Implications For Improving Instruction:
Although it is important to create autonomous learners, creating a passion for or interest in learning comes first. Using motivation (intrinsic and extrinsic) I believe thatstudents can teach themselves to be autonomous learners. To learn to do something onone's own, there must be interest to do so. Using applicable real world experience,allowing students choices in their learning, and allowing for flexibility can help studentsfeel as though they have more power/motivation over their own learners. This ultimatelywill gradually release responsibility to students, therefore creating an autonomouslearner.Research Based?:White people conduct the research the education system utilizes, then, white peopleautomatically hold power. Little to no evidence is presented on how process approachesover other forms of literacy instruction are more efficacious for children of color.
 
Implications For Improving Instruction:
Simple, create my own new research or seek out research that is more whollydesigned. I must research the research I'm analyzing, I must be able to know if it wasconducted over different populations, how long it was completed, what tools theconductors used, etc. There is no sense in using research-based theories, ideas, if theresearch is not credible.Best Practice:Too often teachers hide behind big words and make their personal self inaccessible tostudents. Actual writing for real audiences and real purposes is much more effective thandirect instruction that a child cannot understand. This is an example of power of theteacher over the students.
Implications For Improving Instruction:
Mini lessons that consist of direct instruction, a standard writing convention, andstudent-centered conferences with the teacher, are the best predictors of student success.Having my students recognize me as a learner along with them will really be important,especially in the higher grades. In becoming a learner along with them, I mustdistinguish that I still am their instructor (don't want to come off as a lush). Havingindividual time with each student will help me as the instructor assess them and help thatchild feel as though his or her personal learning is important, improving, and worth theeffort he or she puts forth. Making mistakes also helps teachers seem human, if a mistakeis made it's okay for me to have the students help me figure it out, laughter is a goodmedicine! I also believe in the ability to say in once sentence what I'd like students tolearn in a certain lesson, the teacher must be able to articulate what they hope for students, be able to do that, and be flexible for the students to take the lesson in a newdirection (via questions, etc.).Authoritarian Style:Different classes of society often misinterpret the authoritarian style of teaching. Many people of color admire authority, as it is a sign of personal effort. White people ofteninterpret authority as a severe or harsh way of being. Parents of upper-class childrenoften use an indirect style of direction, while middle-class use direct communication. If ateacher's goal then, is to seem less powerful by being indirect with his or her communication, it is in fact lending more power to them self as the children of middle-class homes don't properly interpret intentions. The child coming from the middle-classmay then not understand a teacher's indirect style of communication and this gets predicted as misbehavior, when it was miscommunication. The use of good student-teacher relationships and composure in a classroom can help to steer around thesedifficulties. The goal is to accept students and take responsibility of teaching each one of them.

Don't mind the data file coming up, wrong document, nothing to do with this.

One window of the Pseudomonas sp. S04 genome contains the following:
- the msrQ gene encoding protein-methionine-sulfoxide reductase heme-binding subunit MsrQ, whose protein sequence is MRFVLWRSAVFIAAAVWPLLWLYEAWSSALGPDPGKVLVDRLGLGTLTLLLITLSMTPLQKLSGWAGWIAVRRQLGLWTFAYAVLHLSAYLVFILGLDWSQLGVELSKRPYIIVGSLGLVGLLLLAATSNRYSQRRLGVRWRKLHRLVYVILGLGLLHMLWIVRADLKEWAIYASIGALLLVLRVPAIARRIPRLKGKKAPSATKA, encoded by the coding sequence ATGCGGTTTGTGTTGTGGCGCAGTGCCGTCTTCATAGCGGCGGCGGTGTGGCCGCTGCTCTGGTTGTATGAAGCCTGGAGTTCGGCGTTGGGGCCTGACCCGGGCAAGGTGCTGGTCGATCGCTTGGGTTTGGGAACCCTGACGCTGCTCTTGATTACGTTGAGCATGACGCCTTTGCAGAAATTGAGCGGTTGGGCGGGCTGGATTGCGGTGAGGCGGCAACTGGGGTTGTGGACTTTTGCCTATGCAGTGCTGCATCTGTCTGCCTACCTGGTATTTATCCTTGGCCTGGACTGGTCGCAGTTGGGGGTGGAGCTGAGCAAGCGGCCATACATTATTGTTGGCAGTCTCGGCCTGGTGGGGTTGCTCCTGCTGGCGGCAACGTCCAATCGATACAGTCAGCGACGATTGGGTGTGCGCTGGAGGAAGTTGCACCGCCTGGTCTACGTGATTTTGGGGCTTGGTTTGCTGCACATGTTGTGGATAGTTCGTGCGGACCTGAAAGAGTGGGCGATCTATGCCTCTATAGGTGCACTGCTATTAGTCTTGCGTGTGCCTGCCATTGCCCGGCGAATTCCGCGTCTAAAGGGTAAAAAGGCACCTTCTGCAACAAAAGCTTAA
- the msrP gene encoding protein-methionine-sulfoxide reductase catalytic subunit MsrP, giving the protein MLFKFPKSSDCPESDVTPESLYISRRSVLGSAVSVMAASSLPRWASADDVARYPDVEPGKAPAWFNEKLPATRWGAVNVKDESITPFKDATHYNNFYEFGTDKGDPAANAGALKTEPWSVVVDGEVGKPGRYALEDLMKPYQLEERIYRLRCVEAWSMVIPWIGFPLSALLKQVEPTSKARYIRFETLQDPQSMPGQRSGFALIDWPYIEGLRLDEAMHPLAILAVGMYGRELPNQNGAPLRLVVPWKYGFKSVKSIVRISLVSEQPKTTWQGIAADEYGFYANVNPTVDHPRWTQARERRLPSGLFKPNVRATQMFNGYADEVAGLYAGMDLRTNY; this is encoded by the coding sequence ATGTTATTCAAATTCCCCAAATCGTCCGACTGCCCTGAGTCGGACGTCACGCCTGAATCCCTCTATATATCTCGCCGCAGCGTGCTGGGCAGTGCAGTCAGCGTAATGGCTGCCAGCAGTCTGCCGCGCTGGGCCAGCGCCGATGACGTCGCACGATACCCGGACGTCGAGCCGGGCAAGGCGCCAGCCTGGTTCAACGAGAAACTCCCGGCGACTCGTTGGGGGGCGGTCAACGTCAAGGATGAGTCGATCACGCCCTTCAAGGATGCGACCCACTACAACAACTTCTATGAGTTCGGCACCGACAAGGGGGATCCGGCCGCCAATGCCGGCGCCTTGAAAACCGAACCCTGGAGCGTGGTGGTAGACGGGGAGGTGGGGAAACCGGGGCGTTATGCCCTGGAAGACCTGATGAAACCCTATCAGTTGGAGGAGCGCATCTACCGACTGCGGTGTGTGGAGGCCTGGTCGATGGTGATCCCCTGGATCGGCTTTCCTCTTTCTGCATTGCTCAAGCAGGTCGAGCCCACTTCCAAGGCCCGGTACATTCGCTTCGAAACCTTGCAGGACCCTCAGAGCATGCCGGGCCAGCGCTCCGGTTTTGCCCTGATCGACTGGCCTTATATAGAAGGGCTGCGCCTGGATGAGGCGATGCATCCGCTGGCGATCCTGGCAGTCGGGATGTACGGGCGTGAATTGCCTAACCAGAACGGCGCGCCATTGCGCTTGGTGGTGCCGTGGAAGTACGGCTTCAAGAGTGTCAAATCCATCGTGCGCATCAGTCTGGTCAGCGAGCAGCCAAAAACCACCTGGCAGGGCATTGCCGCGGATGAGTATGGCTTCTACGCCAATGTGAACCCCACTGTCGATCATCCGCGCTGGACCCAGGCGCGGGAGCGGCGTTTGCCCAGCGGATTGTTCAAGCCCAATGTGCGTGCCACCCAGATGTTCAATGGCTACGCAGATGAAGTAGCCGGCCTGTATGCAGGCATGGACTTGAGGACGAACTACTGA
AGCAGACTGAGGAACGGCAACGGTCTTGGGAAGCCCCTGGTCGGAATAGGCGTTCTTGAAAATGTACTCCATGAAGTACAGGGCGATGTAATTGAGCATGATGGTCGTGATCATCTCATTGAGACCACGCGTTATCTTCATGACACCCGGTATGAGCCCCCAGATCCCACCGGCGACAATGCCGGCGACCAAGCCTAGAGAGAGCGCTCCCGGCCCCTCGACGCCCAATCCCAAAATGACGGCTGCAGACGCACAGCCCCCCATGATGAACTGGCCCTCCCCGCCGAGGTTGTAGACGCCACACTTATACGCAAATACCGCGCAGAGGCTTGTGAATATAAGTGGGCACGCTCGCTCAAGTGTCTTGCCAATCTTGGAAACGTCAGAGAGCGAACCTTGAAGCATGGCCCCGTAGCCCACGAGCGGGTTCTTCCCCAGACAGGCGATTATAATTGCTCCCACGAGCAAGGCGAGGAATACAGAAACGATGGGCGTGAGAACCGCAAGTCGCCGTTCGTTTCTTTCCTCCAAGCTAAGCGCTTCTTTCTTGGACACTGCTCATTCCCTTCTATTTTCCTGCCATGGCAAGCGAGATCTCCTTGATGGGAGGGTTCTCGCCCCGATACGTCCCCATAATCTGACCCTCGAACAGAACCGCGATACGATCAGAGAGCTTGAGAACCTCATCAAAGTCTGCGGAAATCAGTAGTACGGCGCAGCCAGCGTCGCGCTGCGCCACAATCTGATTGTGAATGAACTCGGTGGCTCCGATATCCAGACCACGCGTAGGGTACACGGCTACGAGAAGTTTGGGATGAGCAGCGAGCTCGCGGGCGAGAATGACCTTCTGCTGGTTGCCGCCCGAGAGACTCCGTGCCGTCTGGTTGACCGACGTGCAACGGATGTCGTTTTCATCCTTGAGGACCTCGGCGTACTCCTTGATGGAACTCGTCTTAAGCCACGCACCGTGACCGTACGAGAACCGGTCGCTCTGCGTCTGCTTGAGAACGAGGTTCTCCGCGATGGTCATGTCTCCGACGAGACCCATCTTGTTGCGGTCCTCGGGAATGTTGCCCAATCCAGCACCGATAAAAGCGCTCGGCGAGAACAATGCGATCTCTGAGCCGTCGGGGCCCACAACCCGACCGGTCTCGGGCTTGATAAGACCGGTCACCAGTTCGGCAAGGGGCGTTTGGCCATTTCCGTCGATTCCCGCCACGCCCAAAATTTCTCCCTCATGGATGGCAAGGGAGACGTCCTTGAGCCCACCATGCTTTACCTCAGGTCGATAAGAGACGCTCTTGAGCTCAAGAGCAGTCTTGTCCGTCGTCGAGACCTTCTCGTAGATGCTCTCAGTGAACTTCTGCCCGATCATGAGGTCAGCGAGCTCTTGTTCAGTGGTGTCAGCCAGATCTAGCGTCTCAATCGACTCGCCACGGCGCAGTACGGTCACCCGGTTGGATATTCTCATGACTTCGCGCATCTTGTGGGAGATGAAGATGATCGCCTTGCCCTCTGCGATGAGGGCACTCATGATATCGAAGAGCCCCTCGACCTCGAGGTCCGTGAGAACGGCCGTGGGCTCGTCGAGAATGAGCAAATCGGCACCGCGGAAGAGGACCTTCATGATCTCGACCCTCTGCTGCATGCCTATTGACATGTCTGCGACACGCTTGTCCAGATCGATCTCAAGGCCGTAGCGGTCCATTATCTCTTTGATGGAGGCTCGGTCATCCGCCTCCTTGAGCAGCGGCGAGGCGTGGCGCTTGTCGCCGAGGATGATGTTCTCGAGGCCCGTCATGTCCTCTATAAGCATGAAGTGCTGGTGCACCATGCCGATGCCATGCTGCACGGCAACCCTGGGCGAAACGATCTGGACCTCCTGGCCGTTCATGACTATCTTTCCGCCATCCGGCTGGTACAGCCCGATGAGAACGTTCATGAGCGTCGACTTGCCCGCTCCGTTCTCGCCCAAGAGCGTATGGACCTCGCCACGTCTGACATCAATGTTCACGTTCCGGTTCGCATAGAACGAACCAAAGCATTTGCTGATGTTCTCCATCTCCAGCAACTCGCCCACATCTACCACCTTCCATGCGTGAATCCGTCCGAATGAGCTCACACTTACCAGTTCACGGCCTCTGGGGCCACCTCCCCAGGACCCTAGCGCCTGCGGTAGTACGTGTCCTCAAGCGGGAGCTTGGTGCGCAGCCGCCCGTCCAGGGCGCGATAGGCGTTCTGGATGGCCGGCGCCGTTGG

Implications For Improving Instruction:
I think developing a set of class norms could help divert this. As each student isasked to share his or her life experiences with the classroom, this too is the teacher'sresponsibility. I will allow students to know who I am, where I come from, my habits(good and bad), and I would have a beginning of the year discussion as to how I am andwhy I am that way. I'd talk about how I talk, how I dress, and I'd also conduct an activity